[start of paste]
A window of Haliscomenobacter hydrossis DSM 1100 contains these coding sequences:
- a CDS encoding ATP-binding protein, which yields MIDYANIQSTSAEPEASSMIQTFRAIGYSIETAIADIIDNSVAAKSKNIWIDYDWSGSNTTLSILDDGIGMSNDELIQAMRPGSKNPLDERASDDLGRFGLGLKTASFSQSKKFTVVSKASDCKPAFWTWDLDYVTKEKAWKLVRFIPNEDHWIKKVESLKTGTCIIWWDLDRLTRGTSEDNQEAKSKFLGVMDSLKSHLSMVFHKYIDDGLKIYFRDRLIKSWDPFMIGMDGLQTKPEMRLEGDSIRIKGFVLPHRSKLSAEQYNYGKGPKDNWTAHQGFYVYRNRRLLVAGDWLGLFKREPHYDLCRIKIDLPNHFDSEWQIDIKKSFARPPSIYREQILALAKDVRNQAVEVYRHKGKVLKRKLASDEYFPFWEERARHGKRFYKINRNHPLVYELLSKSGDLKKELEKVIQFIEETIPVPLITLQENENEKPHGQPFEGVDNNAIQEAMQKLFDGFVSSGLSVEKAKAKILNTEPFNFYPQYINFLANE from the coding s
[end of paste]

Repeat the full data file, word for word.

A window of Haliscomenobacter hydrossis DSM 1100 contains these coding sequences:
- a CDS encoding ATP-binding protein, which yields MIDYANIQSTSAEPEASSMIQTFRAIGYSIETAIADIIDNSVAAKSKNIWIDYDWSGSNTTLSILDDGIGMSNDELIQAMRPGSKNPLDERASDDLGRFGLGLKTASFSQSKKFTVVSKASDCKPAFWTWDLDYVTKEKAWKLVRFIPNEDHWIKKVESLKTGTCIIWWDLDRLTRGTSEDNQEAKSKFLGVMDSLKSHLSMVFHKYIDDGLKIYFRDRLIKSWDPFMIGMDGLQTKPEMRLEGDSIRIKGFVLPHRSKLSAEQYNYGKGPKDNWTAHQGFYVYRNRRLLVAGDWLGLFKREPHYDLCRIKIDLPNHFDSEWQIDIKKSFARPPSIYREQILALAKDVRNQAVEVYRHKGKVLKRKLASDEYFPFWEERARHGKRFYKINRNHPLVYELLSKSGDLKKELEKVIQFIEETIPVPLITLQENENEKPHGQPFEGVDNNAIQEAMQKLFDGFVSSGLSVEKAKAKILNTEPFNFYPQYINFLANE from the coding s